If you have a 3DS and don’t have Pushmo, you have WASTED YOUR MONEY. It’s as simple as that; the critically-adored puzzle platformer is one of the coolest things on the system, what with the ability to scan in puzzles that you find on the internet and the fun of using old game sprites as the basis for puzzles. As soon as I heard that the sequel was coming out, the incredibly-named Crashmo, I cleared my calendar because there was only one game that I was looking forward to for the rest of the year. Is it possible for Crashmo to be better than one of the best reasons to own the 3DS, a sublime mix of puzzle, platformer, and nostalgia that transcended age and gender? You’ll have to read on to find out!
But the answer is yes.
It really doesn’t matter if you’ve played Pushmo or not- the way you have to think about the puzzles and the strategy is so different you’re probably better off having not played Pushmo in the first place. Although if you haven’t played Pushmo, your SOUL isn’t better off, and you need to go and play it right now.
Crashmo doesn’t throw a wrench into the gameplay so much as it completely destroys half of the rules and brazenly puts in its own. Where Pushmo had a collection of puzzles that could be pulled out of a wall with no regard to gravity, Crashmo’s puzzles are completely reliant on gravity and fall apart as soon as they’re no longer supported from below. While it seems like the goal of “climbing to the top to get a thing” would be ruined by just being able to bring that top down to the floor, the developers have crafted a series of puzzles so fiendishly difficult that it takes all of your brainpower to solve even the two- star puzzles.
To mess with your brain even further, a number of gadgets have been include to make you more carefully have to consider your piece movement and jump positioning. These include ladders and doors, which can be placed as essentially teleportation zones- you enter one, exit the other one of the same color. There are also switches, which shift the block you’re standing on one space in the direction they’re pointing. The last are float blocks, which are blocks that float—gravity doesn’t affect them, and though you can move them around like a normal block, they’ll never fall to the ground no matter what you do.
The goal is to reposition the puzzle so you can reach the small bird that perches at the top, and the mix of platforming and block manipulation on your way up offer you a huge challenge. The game comes pre-loaded with over 100 levels, including prototypes that have their own separate ruleset. The QR code scanning also makes a triumphant return, with more slots to save things in because Intelligent Systems loves you. Making levels for Crashmo is definitely a much more taxing experience—I’ve seen someone’s intensely designed five-star puzzled, and then I solved it in three moves. Gravity really does make all the difference.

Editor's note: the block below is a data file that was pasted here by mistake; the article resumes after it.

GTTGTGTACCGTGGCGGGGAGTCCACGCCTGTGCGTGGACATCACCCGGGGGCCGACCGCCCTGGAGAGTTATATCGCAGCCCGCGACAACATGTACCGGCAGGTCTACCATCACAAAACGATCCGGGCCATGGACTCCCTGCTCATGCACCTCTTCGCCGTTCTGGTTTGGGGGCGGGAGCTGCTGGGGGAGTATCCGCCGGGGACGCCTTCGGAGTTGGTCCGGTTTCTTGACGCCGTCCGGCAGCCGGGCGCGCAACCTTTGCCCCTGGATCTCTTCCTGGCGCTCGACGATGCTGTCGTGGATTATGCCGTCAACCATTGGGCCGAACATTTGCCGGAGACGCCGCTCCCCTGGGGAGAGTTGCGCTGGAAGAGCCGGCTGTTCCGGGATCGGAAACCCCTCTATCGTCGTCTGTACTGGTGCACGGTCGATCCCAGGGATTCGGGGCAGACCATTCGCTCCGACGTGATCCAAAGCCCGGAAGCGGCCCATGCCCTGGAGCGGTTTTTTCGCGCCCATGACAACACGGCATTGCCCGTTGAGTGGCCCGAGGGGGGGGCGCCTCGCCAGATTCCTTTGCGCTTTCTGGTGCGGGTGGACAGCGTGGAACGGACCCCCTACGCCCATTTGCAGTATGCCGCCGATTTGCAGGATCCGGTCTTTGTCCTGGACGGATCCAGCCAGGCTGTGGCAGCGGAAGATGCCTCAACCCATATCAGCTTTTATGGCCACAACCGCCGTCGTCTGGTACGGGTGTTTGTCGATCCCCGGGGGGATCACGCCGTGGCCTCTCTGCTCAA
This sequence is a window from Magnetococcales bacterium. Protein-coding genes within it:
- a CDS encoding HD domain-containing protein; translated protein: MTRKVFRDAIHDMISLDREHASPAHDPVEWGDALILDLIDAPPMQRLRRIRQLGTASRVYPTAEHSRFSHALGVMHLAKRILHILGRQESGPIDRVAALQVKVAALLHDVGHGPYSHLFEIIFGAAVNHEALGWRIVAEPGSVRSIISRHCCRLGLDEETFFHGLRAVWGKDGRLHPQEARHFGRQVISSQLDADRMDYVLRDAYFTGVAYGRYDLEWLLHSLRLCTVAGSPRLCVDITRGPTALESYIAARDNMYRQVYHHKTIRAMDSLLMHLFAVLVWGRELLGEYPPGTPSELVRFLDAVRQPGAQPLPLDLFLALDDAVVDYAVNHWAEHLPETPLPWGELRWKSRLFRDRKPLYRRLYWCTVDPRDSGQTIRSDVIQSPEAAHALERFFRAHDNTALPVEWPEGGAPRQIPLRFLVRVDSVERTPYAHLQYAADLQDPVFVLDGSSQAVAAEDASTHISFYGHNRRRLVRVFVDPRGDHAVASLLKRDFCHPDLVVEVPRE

Crashmo is a sharper looking game than its predecessor. The colors are deeper, and the blocks all have a nice dark border to them that are somehow very comforting to look at. Even the shadows seem sharper as you rotate the camera around, viewing the puzzles from all sides to search for a hint of a solution. Mallow continues to animate very well, too—he’s so squishy and blobby, and the art is so intrinsically bright and happy, that it’s impossible to be upset about anything while playing Crashmo.
Yo. You should buy Crashmo.
Usually with a statement like this I’d dial it back and give you some kind of caveat. Not this time. There are none. Unless you want a lifetime of eternal sadness knowing that you failed to buy one of the best games for a system you own, you should buy Crashmo. Just remember to keep in mind- it IS a puzzle game, and you know if you like that or not.
In a word, this game is fantastic. It took one of the most sublime puzzles games available and turned it into something more fun, challenging and with even more variation than Pushmo could ever dream to have offered. With all of the QR codes you can scan in, this game has the potential to last forever.
I guess if there is one problem, it’s that the community support might not be there like it was for Pushmo. Like I said before, it’s much more difficult to make a Crashmo level. Where some of the best puzzles were just a bunch of sprites in Pushmo, it requires tons more thought than that in Crashmo. At the same time, I’ve seen some incredibly creative puzzles that completely reshape themselves with gravity, creating entirely different puzzles from what was originally seen, or others that have puzzles inside of them that you have to solve before you even get to the part where you put Mallow inside of the puzzle. These puzzles are nothing short of incredible, and I look forward to more like them.
Even if the community doesn’t take hold as much, though, Nintendo itself has been pushing out puzzles on their official Twitter, and even to Spotpass, and with more than 100 levels already loaded in, you’ve still got tons of blocks to push around.
Despite the fact that it came out last year, Pushmo was going to be on my Game of the Year list for this year. After all, I barely played it last year, and that’s all the matters. Now that Crashmo is out, though, which features not only better gameplay and production values, but also a better NAME, I’m happy to place it in the position that Pushmo had been occupying in my list before—and probably in an even higher position.